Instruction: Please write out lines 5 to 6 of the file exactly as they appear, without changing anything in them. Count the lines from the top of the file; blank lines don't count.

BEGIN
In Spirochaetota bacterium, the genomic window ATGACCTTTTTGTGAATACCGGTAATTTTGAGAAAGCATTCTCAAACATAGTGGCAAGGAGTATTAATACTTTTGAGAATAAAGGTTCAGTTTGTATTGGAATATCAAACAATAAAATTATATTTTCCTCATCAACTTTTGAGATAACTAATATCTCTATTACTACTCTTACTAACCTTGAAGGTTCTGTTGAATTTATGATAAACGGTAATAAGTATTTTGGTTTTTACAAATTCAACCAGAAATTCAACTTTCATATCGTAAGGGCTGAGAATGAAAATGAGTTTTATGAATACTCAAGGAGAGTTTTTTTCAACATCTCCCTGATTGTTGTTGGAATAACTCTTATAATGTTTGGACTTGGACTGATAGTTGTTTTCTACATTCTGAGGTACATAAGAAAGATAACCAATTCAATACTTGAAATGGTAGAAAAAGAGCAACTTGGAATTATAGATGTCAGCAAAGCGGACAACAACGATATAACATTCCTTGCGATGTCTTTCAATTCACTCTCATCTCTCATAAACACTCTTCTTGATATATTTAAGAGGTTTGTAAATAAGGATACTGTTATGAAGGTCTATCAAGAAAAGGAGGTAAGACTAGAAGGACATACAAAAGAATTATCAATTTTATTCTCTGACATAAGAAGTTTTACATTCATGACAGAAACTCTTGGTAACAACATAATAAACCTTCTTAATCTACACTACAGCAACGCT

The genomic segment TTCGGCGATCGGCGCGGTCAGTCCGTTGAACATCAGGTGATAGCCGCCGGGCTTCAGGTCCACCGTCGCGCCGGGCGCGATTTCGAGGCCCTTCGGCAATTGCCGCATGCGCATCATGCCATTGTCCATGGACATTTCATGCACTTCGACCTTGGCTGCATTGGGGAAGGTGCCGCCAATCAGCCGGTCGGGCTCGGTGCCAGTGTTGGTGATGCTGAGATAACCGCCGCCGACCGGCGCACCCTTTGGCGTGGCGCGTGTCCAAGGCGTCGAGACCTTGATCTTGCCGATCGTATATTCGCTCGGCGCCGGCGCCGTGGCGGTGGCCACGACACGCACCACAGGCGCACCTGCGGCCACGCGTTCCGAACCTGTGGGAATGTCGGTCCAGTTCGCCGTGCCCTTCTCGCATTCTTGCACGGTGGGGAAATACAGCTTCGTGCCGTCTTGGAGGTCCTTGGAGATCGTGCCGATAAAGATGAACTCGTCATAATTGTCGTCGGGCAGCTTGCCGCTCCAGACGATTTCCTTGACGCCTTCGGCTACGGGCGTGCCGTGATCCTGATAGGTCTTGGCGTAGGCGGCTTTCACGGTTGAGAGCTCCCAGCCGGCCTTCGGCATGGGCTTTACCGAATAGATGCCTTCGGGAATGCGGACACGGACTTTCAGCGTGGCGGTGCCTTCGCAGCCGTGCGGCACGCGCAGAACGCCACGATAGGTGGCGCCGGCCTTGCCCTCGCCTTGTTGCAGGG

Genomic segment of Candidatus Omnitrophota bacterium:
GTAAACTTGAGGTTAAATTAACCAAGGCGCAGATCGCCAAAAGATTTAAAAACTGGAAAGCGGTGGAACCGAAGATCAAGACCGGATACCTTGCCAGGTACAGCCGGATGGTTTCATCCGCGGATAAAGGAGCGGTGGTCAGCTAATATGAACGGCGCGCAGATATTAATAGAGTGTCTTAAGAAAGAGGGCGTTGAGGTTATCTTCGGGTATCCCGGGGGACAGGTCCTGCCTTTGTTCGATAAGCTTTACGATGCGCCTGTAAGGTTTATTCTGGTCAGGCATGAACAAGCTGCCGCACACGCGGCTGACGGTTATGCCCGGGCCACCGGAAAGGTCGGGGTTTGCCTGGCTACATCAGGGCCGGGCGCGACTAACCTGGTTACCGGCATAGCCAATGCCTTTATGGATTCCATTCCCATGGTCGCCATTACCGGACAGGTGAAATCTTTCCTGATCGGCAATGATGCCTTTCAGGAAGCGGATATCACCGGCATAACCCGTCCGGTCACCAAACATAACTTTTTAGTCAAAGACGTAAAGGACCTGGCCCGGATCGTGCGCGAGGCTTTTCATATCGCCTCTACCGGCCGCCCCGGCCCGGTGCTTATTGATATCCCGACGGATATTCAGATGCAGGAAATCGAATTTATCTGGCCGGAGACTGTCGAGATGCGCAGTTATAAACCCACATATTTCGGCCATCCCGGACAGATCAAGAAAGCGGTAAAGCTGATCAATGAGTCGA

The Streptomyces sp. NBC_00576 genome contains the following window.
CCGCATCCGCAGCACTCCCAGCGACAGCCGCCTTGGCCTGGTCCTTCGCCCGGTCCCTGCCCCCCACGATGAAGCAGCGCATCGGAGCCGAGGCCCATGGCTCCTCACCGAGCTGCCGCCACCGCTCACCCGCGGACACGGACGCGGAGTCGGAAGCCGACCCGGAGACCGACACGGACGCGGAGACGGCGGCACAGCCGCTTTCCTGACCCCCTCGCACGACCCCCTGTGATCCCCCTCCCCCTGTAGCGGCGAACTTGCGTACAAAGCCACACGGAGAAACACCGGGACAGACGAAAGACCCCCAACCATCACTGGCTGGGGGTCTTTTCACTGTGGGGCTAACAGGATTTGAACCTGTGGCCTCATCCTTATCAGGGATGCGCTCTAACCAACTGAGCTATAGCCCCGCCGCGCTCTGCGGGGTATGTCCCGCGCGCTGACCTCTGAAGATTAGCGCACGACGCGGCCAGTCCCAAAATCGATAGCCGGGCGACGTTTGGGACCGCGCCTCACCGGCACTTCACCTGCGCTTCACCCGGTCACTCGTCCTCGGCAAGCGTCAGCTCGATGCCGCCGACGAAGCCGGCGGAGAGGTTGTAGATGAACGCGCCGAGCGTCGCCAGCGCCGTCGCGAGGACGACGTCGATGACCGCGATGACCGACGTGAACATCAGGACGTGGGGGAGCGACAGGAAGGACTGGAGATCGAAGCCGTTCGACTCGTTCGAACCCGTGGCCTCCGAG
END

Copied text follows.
The Streptomyces sp. NBC_00576 genome contains the following window.
CCGCATCCGCAGCACTCCCAGCGACAGCCGCCTTGGCCTGGTCCTTCGCCCGGTCCCTGCCCCCCACGATGAAGCAGCGCATCGGAGCCGAGGCCCATGGCTCCTCACCGAGCTGCCGCCACCGCTCACCCGCGGACACGGACGCGGAGTCGGAAGCCGACCCGGAGACCGACACGGACGCGGAGACGGCGGCACAGCCGCTTTCCTGACCCCCTCGCACGACCCCCTGTGATCCCCCTCCCCCTGTAGCGGCGAACTTGCGTACAAAGCCACACGGAGAAACACCGGGACAGACGAAAGACCCCCAACCATCACTGGCTGGGGGTCTTTTCACTGTGGGGCTAACAGGATTTGAACCTGTGGCCTCATCCTTATCAGGGATGCGCTCTAACCAACTGAGCTATAGCCCCGCCGCGCTCTGCGGGGTATGTCCCGCGCGCTGACCTCTGAAGATTAGCGCACGACGCGGCCAGTCCCAAAATCGATAGCCGGGCGACGTTTGGGACCGCGCCTCACCGGCACTTCACCTGCGCTTCACCCGGTCACTCGTCCTCGGCAAGCGTCAGCTCGATGCCGCCGACGAAGCCGGCGGAGAGGTTGTAGATGAACGCGCCGAGCGTCGCCAGCGCCGTCGCGAGGACGACGTCGATGACCGCGATGACCGACGTGAACATCAGGACGTGGGGGAGCGACAGGAAGGACTGGAGATCGAAGCCGTTCGACTCGTTCGAACCCGTGGCCTCCGAG